OMNA Brings Chronic Nuisance Ordinance Back to Table

Briggs_Emily Hoffmann

Photo by Emily Hoffmann.

The Old Main Neighborhood Association has requested that a previously rejected public nuisance ordinance be brought back under discussion by the Common Council in hopes of using the measure to work with the police department.

The ordinance would aid law enforcement in addressing chronic nuisance throughout the City of Stevens Point, not just areas surrounding the University of Wisconsin-Stevens Point. Under the ordinance, property owners would need to create a nuisance abatement plan with the police after three citations for offenses occurring on the same property within 30 days.

City Attorney Logan Beveridge proposed the ordinance last November and it was turned down due to backlash from area landlords. The concern was that the ordinance would target property owners who have no control over their tenants. Members of OMNA wish to revisit to the topic and attempt to have the ordinance passed.

“We wanted a chance for this ordinance to be looked at again by key stakeholders,” said OMNA President Cindy Nebel. “It is meant to address more issues than just college parties. The best way to avoid nuisance occurrences is through open communication, and this is an extra tool for police to use in addressing these occurrences.”

The committee that formed to discuss the ordinance looked at the positives and the pitfalls of the proposal, noting what could benefit the city and what could be changed. Nuisance ordinances in other cities such as Madison and Milwaukee were also taken into consideration.

“We are actually one of the only cities without a plan like this, and we think it would be beneficial to all residents,” Nebel said. “If the ordinance is passed, the hope is that people will be aware of the consequences and take more responsibility for their actions.”

Nebel stressed that the majority of landlords would never see the steps taken in the ordinance play out because they do indeed exercise control over their tenants.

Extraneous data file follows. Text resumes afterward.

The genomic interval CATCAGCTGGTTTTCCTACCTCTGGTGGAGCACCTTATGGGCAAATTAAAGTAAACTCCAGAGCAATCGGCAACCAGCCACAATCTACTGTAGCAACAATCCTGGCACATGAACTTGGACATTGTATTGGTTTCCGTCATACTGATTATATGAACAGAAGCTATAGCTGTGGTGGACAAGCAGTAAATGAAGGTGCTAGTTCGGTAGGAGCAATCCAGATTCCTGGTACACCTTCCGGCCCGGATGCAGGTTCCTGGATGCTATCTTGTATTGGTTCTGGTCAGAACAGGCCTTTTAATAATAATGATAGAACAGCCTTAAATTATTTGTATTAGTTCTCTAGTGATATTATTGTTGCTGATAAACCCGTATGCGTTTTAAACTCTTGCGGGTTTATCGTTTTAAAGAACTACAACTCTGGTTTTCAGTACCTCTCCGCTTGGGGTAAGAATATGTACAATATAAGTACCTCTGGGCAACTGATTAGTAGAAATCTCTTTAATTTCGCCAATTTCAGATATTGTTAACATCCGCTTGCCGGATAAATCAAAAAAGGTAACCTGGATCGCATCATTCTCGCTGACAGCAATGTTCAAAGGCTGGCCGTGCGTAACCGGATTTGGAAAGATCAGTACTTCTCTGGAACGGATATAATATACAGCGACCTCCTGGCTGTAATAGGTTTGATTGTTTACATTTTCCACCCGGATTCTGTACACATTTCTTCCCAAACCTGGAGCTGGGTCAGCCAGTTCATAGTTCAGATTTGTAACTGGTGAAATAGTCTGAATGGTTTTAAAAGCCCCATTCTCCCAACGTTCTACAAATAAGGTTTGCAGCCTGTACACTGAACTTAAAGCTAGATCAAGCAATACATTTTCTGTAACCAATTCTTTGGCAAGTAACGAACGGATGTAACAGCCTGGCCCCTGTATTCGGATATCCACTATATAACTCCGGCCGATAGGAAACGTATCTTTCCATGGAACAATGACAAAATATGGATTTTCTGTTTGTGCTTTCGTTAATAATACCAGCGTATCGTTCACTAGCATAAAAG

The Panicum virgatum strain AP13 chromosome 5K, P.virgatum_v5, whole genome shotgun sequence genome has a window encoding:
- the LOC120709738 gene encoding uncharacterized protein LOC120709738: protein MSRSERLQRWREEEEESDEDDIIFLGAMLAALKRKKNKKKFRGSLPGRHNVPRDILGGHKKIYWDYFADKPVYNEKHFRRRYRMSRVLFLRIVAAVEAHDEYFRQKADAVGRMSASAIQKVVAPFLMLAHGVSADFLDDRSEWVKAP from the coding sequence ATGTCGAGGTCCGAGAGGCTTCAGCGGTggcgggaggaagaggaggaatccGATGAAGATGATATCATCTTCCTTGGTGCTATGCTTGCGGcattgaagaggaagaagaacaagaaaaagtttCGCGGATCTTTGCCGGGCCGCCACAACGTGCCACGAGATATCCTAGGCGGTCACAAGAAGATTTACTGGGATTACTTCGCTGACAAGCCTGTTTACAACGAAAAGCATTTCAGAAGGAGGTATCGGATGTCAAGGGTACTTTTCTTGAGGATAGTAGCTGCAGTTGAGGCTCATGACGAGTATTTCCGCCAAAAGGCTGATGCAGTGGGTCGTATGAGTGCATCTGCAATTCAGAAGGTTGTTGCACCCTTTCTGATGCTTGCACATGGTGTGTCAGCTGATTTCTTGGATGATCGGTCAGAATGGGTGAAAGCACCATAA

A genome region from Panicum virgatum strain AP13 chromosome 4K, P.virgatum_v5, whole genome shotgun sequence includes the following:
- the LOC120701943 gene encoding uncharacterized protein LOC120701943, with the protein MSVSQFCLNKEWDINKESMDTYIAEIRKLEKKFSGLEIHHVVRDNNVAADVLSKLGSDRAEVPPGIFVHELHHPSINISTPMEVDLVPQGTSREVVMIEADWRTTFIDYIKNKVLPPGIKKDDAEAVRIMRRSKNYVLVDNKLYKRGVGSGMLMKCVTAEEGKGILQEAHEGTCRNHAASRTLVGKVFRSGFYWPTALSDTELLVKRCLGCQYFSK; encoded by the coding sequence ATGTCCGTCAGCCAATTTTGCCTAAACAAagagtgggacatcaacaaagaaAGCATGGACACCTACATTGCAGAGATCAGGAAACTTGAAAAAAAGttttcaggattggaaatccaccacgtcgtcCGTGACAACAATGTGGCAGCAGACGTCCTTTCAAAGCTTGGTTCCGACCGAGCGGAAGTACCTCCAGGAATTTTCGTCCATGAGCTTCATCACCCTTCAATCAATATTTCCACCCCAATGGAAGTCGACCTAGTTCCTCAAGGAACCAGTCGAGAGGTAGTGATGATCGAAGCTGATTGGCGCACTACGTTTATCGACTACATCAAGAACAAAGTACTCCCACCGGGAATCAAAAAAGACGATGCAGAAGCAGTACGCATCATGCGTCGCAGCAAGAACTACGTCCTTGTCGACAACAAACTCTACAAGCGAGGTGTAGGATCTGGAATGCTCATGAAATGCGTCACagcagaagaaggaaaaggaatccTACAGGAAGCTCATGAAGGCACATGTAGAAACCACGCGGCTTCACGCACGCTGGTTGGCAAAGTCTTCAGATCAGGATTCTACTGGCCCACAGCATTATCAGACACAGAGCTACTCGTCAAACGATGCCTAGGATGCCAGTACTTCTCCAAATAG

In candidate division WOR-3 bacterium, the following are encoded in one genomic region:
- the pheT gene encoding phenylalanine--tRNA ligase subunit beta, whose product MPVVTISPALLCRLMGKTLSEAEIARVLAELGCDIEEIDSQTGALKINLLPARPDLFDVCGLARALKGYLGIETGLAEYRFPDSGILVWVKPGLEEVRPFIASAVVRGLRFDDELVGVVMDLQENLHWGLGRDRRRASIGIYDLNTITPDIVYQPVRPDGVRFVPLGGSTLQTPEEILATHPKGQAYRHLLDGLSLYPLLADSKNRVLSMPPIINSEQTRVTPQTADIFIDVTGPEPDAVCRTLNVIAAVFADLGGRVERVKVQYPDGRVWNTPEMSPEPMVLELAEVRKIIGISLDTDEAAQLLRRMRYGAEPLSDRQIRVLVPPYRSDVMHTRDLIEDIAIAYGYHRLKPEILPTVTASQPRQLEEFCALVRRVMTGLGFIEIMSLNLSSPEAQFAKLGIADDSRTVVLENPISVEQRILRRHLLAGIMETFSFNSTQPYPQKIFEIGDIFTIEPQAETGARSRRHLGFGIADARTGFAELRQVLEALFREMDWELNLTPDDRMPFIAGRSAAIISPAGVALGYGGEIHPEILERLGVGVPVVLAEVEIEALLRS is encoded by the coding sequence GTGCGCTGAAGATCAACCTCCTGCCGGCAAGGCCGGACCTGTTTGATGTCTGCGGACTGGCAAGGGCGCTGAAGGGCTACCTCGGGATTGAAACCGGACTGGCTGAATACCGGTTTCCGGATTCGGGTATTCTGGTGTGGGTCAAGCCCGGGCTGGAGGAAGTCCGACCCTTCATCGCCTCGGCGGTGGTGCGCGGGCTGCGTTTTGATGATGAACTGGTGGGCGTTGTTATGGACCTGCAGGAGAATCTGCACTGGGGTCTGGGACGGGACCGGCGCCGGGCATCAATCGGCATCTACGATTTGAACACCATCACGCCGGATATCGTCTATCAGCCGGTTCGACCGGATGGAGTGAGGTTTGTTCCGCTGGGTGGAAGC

“This measure is more preventative than reactionary,” Nebel said. “We want to avoid conflict.”

Nebel said that the ordinance is really centered on the quality of life and safety of all residents, including students. Stevens Point Police Chief Kevin Ruder agrees with this.

“This is a partnership to help come up with a solution to chronic nuisance issues,” Ruder said. “Many people are focusing on the worst case scenario, but this is really just meant to bring everyone together to resolve a problem.”

Ruder said one of the biggest misconceptions is that every phone call to the police would be a strike against property owners. He stressed that this is not the case. It is only the number of citations that will count within the thirty-day span.

Members of the Student Government Association would like to have more open discussion among UWSP administration and the city.

“Our concerns focus mainly on the effect this ordinance would have on the off-campus student population,” said SGA President Chris Slattery. “If this ordinance were to become enforceable, landlords could face fines ranging from $1,000 to a maximum of $5,000. SGA is concerned that the cost of these fines would be shifted to a student renter, who may already be paying their way through school.”

Slattery mentioned that UW System Chapter 17 directly addresses non-academic student misconduct and may be dealt with through the office of the dean of students.

Nebel and Ruder hope that with more detailed exceptions written into it, the ordinance could pass this time around. There has not yet been a date set to bring the ordinance back before the council.

MyKayla Hilgart

mhilg143@uwsp.edu

“It is meant to address more issues than just college parties. The best way to avoid nuisance occurrences is through open communication, and this is an extra tool for police to use in addressing these occurrences.”  – OMNA President Cindy Nebel

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